Looking for an edge.

Kenney says the players remain divided on the new technology, with some fearing that any information—the technology does read the quality of a muscle—will get used against them in future contract talks, but others stay “very, very interested to see where their body is taking them.”

“We are trying to get guys to optimal levels and increase performance levels,” Kenney says. “That is our intended use.”

Jim Furtado Posted: July 22, 2016 at 10:22 AM | 4 comment(s)
  Beats: royals, science

Thursday, July 21, 2016


Tuesday, June 28, 2016

Bird was nearly obliterated by a pitch and a bat at Royals game

While Cardinals ace Adam Wainwright was pitching to Cheslor Cuthbert, a bird flew near home plate at Kauffman Stadium.

Not only did the bird narrowly miss the ball, but also the bat as Cuthbert swung.

Zach Posted: June 28, 2016 at 11:59 AM | 0 comment(s)
  Beats: bird, near miss, royals

Saturday, June 25, 2016

Edinson Volquez may have just thrown the worst start of the modern era

Royals starter Edinson Volquez entered Friday night’s appearance against the Astros with a 106 ERA+—meaning, in the simplest terms, he’d been an above-average pitcher on the season when things like his ballpark and the league as a whole were taken under consideration. Volquez then had one of the worst starts in big-league history, thus ensuring that was no longer the case.
Not only was Volquez lifted after recording just three outs—he failed to get anyone out in the second inning—but he yielded 12 runs (11 earned).

It’s worth noting that Volquez’s negative-18 Game Score ranks as the 15th-worst of all-time. All but one of the starts worse than Volquez’s came before World War II, however, with Mike Oquist being the lone contemporary pitcher to perform so horribly—he threw five innings, allowed 14 runs, and gave up four home runs. As such, it would be fair to argue that Volquez’s effort is the worst of modern times.

RoyalsRetro (AG#1F) Posted: June 25, 2016 at 08:27 AM | 15 comment(s)
  Beats: edinson volquez, royals

Sunday, June 19, 2016

George Brett has never stopped trying to please his old man, in spite of it all | The Kansas City Star

We only have one.

George Brett is thinking about his father again, the man who punched him and kicked him and at least once threatened to kill him. George loved the old man. Sometimes people have a hard time understanding that.

George has read stories that say he hated his father, and, sure, there were moments back when he was a kid in Southern California when that was true. But isn’t that how most of us are with our parents?

No, George never hated the man. Not in a real, lasting way, at least. He was scared of him. Scared to death. But that’s different than hate. Jack Brett demanded the best from his kids. There’s something to be said for that.

Father’s Day is this weekend. This summer is 25 years since George’s dad died of cancer. But George would be thinking of him anyway.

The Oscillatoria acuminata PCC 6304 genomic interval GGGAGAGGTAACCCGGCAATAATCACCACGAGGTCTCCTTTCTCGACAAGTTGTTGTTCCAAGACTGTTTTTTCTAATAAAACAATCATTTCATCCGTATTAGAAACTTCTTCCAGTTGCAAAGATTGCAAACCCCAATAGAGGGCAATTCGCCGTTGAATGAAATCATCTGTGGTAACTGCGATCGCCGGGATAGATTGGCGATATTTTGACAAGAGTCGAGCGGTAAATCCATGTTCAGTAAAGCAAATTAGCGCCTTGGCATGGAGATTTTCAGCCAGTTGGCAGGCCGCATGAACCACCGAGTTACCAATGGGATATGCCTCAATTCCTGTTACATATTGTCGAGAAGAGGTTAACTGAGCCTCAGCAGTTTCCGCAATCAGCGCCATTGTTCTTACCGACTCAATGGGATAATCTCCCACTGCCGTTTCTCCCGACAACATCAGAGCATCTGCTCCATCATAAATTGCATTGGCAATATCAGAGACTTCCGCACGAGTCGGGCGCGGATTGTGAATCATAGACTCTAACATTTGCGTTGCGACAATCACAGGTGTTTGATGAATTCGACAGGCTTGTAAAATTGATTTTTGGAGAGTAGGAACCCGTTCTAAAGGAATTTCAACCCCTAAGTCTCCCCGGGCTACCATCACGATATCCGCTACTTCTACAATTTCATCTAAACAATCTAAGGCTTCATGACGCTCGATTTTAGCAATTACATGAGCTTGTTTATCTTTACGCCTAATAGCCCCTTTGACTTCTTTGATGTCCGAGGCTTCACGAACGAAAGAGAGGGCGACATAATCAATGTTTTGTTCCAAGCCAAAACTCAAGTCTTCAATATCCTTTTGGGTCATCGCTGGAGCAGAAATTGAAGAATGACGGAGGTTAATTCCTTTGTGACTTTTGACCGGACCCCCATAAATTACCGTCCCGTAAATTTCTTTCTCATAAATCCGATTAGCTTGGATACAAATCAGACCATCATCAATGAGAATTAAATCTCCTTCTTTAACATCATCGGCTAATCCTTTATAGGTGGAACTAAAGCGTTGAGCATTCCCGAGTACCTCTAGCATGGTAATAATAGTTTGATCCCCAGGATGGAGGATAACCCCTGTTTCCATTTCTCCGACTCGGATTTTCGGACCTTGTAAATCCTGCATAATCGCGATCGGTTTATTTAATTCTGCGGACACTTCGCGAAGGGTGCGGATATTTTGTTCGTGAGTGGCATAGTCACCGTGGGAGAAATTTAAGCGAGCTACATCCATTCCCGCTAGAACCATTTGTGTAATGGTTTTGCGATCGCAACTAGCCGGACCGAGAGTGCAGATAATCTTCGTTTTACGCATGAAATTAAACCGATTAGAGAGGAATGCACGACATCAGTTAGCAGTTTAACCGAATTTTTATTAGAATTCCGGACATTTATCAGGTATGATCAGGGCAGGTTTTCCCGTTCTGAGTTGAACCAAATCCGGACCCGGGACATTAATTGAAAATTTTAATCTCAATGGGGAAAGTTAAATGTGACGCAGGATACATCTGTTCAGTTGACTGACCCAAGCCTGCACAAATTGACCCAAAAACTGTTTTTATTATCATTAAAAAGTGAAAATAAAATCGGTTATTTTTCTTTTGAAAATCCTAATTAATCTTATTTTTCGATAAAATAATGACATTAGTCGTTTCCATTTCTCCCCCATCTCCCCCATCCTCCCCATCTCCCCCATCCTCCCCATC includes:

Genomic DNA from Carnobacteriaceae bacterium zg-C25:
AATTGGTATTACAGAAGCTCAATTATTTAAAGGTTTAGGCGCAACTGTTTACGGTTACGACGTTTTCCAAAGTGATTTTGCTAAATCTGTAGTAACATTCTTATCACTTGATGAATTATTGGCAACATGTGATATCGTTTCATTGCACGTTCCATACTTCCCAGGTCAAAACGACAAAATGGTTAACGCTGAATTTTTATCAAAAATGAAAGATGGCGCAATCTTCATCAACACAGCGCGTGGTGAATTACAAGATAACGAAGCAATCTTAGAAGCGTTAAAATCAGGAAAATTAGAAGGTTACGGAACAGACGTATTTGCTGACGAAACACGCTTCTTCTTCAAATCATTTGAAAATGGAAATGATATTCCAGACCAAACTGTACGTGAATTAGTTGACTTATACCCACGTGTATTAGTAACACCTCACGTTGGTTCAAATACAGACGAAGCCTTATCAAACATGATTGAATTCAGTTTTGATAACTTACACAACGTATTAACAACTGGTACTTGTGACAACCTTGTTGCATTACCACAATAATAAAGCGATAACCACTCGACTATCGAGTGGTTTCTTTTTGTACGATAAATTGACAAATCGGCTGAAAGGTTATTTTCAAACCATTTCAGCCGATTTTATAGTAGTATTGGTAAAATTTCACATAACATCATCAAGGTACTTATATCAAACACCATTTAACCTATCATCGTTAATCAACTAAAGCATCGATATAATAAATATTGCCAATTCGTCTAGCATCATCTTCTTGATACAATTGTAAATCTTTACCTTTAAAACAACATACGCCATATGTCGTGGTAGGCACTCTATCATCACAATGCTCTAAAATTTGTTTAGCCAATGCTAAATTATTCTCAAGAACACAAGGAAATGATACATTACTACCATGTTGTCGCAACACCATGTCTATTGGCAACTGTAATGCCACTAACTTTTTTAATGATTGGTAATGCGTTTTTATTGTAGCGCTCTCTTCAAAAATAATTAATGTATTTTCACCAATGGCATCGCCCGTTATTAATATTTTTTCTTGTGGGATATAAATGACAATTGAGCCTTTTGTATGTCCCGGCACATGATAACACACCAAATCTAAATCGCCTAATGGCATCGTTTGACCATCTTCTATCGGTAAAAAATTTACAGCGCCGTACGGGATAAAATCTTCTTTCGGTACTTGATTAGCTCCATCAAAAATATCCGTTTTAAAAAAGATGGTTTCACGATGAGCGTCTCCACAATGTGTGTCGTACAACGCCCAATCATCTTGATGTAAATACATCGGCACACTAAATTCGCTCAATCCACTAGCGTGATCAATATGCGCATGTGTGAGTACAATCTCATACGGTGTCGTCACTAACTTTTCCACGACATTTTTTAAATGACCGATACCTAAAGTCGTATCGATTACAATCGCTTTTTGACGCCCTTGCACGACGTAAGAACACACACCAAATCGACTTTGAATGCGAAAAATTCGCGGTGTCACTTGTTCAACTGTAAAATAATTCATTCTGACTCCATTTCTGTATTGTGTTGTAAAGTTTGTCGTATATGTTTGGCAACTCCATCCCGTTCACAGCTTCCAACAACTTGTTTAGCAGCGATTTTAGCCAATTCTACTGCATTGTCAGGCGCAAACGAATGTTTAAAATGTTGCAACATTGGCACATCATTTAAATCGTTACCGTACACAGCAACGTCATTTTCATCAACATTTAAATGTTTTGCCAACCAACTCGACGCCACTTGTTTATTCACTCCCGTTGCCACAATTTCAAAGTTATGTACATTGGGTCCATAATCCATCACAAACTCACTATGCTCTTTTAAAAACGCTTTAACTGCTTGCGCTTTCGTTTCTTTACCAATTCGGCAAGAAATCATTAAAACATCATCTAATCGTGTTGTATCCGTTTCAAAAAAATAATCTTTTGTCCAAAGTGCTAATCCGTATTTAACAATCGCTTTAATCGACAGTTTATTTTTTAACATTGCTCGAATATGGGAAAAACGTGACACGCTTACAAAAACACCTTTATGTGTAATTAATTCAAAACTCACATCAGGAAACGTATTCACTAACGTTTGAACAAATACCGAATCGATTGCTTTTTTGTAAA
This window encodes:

Jim Furtado Posted: June 19, 2016 at 09:57 AM | 2 comment(s)
  Beats: george brett, royals


Thursday, June 16, 2016

Royals move on from struggling second baseman Omar Infante, designate him for assignment

Would he still wear a Royals uniform when he starts the All-Star Game?

The Royals officially cut their losses with second baseman Omar Infante on Wednesday, designating him for assignment to clear room on the roster for left-handed pitcher Brian Flynn.

The move results in a significant amount of dead money for the Royals. Infante is still owed roughly 60 percent of his $7.75 million contract this season, which comes out to about $4.7 million. The Royals also are on the hook for $8 million next season and a $2 million buyout in 2018, meaning they still owe him about $14.7 million — an amount that is nearly half of the original four-year, $30.25 million free-agent deal signed in the 2013 offseason.

“It’s a mistake you don’t like to make,” Royals general manager Dayton Moore said. “You don’t like to spend money unnecessarily. You make these types of commitments, and sometimes they don’t work out. You are paid and evaluated so they will work out.”

Infante’s struggles were well documented. In 39 games this season, he batted .239 with a .279 on-base percentage while offering little power and diminished defensive abilities.

RoyalsRetro (AG#1F) Posted: June 16, 2016 at 04:53 PM | 9 comment(s)
  Beats: omar infante, royals

Wednesday, June 08, 2016

The reason why the Royals have considered trading Yordano Ventura - Yahoo Sports

Another stupid skirmish.

Yordano Ventura, petulant child, roared back to life Tuesday night, when after missing Manny Machado twice with brushback pitches during his second at-bat he planted a 99-mph fastball in Machado’s ribs in the third. Were this some other pitcher, maybe any other, Machado would’ve shaken off the pain and hobbled to first base. That it happened to be someone who in three consecutive starts last season incited benches to clear provided the tinder, kindling and logs for a Machado spark that otherwise would’ve idly died.

Jim Furtado Posted: June 08, 2016 at 09:07 AM | 46 comment(s)
  Beats: orioles, royals, yordano ventura